Spy chief reacts to China’s mockery of MI6 & CIA
MI6 head Richard Moore tipped his hat to Chinese state media for giving his agency “free publicity,” after Xinhua News produced a satirical video poking fun at London and Washington’s intelligence services.
Entitled ‘No Time to Die Laughing’, the oddball ‘James Bond’ mock-up centers on two ‘MI6’ spies – Agents 0.07 and 0.06 – who are seen discussing the agency’s fixation on China as a “top priority” over a sitcom-like laugh track. Responding to the “leaked video” on Thursday after it was posted by Xinhua, Moore thanked the outlet for its “interest” in the MI6, as well as “the unexpected free publicity.”
Thank you for your interest (and the unexpected free publicity!). For those able to access the link, you can read the full speech here: https://t.co/sXZiTMzJc4— Richard Moore (@ChiefMI6) January 5, 2022
Moore also shared a link to a hawkish speech he delivered at the International Institute for Strategic Studies last November, in which he dubbed Beijing the “single greatest priority” for the spy agency, apparently giving inspiration for the satire.
“This is not just about being able to understand China and Chinese decision making. We need to be able to operate undetected as a secret intelligence agency everywhere within the worldwide surveillance web,” Moore argued at the time, blasting Beijing as an “authoritarian state” with “different values from ours.”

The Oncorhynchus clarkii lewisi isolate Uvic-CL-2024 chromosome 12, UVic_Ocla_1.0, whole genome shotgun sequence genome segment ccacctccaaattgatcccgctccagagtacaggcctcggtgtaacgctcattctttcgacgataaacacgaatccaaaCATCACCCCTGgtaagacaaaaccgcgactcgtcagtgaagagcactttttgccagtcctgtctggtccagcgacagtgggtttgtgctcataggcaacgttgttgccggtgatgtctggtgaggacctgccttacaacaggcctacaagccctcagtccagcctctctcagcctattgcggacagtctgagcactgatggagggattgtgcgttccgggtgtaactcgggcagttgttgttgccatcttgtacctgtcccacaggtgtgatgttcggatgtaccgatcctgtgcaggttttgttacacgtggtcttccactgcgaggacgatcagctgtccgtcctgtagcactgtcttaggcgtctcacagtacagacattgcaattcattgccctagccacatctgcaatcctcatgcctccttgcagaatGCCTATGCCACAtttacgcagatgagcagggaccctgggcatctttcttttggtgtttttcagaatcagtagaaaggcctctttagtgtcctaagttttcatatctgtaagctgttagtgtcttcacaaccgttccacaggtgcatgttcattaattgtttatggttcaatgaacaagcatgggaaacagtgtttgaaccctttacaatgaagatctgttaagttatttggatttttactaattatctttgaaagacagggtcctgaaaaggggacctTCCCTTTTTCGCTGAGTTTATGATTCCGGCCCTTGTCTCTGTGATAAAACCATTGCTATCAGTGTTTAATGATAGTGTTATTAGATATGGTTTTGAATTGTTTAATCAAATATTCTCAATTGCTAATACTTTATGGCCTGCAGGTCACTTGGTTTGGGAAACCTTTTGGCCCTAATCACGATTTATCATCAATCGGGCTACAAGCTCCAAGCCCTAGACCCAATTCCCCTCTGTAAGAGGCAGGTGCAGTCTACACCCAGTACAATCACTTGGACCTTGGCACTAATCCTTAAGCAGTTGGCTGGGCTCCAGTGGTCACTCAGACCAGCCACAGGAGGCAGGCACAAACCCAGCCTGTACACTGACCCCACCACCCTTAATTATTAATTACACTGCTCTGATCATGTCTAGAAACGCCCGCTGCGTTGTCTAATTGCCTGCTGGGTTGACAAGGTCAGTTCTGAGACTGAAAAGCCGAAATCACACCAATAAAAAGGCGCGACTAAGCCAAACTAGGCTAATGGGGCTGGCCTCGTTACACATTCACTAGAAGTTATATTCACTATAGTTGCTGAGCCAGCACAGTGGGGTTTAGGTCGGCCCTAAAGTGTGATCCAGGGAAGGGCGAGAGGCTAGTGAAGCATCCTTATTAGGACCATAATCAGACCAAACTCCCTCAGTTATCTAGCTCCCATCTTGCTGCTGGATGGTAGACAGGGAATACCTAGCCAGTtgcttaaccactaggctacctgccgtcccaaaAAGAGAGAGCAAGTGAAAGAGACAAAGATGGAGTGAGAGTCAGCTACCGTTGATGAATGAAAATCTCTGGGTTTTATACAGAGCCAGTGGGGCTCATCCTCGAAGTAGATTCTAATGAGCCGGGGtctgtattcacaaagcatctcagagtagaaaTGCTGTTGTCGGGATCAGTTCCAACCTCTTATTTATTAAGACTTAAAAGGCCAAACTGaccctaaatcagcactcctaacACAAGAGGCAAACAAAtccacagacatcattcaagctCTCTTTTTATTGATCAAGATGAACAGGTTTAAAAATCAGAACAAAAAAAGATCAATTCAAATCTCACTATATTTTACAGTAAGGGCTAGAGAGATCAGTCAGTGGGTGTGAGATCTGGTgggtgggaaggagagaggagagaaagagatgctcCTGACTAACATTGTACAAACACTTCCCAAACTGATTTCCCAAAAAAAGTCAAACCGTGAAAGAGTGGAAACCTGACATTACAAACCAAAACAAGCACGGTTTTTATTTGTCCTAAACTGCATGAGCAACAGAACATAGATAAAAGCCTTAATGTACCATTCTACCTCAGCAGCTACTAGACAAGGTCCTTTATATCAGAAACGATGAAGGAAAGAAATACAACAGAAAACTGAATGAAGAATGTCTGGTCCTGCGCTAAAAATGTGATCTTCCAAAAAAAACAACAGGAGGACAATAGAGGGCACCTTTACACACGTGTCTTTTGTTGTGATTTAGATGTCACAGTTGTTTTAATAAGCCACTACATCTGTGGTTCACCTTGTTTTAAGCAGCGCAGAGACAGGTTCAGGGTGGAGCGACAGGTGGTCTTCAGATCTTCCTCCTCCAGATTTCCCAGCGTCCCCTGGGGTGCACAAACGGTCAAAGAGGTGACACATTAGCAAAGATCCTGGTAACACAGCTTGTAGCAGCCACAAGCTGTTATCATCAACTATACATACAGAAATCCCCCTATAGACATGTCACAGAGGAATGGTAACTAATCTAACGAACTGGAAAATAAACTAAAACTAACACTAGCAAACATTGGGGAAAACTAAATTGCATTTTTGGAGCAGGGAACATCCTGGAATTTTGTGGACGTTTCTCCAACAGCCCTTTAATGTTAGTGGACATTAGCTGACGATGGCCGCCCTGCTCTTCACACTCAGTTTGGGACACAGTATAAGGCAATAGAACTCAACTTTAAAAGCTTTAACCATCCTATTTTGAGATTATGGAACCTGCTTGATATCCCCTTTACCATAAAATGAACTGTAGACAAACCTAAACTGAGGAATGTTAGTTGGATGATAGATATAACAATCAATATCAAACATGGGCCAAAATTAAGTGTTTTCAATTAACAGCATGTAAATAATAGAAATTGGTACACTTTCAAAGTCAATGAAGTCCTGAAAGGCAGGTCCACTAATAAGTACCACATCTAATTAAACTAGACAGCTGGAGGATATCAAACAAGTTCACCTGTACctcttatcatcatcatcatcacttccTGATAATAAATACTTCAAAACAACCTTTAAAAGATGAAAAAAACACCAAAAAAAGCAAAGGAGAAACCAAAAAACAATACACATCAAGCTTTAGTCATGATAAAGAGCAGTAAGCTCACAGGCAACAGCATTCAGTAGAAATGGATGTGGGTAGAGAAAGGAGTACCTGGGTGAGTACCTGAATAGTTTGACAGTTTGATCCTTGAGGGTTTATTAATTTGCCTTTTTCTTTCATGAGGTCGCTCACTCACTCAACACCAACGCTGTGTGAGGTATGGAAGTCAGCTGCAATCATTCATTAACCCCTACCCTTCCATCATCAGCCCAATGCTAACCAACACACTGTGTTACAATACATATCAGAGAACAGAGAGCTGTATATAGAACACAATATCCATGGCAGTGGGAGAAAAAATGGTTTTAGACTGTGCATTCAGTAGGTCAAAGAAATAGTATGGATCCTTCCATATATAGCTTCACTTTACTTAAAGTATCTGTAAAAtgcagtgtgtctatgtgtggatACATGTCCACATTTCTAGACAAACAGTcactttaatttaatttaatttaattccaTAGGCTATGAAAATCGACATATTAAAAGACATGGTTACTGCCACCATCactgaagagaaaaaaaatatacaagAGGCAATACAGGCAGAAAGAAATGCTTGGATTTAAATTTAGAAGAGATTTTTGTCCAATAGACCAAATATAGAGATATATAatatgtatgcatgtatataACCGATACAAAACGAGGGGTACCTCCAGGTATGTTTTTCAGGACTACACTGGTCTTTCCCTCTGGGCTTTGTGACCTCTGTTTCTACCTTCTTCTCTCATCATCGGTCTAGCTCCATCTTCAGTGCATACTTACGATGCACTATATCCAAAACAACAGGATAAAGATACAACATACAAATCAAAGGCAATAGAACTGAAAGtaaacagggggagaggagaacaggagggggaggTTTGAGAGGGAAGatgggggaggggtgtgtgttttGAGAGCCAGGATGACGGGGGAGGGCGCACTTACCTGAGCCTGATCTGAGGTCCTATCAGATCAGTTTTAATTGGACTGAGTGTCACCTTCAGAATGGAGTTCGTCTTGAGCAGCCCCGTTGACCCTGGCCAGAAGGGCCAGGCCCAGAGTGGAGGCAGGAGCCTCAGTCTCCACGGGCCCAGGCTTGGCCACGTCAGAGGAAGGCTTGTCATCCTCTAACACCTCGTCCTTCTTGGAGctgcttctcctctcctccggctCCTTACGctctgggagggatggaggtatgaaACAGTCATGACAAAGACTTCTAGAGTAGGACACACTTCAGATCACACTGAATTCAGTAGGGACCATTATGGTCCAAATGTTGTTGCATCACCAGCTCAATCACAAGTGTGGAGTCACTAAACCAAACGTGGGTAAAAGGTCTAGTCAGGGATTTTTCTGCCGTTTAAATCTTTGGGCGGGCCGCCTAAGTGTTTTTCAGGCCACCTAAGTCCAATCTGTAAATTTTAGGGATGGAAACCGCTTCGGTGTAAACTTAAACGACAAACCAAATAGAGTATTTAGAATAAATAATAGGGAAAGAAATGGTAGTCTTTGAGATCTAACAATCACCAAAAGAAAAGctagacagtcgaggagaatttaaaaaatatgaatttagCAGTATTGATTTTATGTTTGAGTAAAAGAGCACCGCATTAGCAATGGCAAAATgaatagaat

First published earlier this week, the clip also takes shots at the United States, playfully highlighting the global spying apparatus created by its National Security Agency (NSA), as well as the harsh treatment of whistleblowers and journalists like Edward Snowden and Julian Assange. Of Washington’s 17 major intelligence outfits, none have yet acknowledged the video or thanked China for the limelight as Moore did.
The parody goes on to defend Chinese telecom Huawei from allegations that it surveils its customers using secret “back doors,” with ‘Agent 0.06’ calling the idea “nonsense.” While former US national security adviser Robert O’Brien previously claimed Washington has evidence that Huawei can “access sensitive and personal information” on users’ devices, he made none of it public, and US officials have declined to say whether they have ever observed the company using the alleged back door.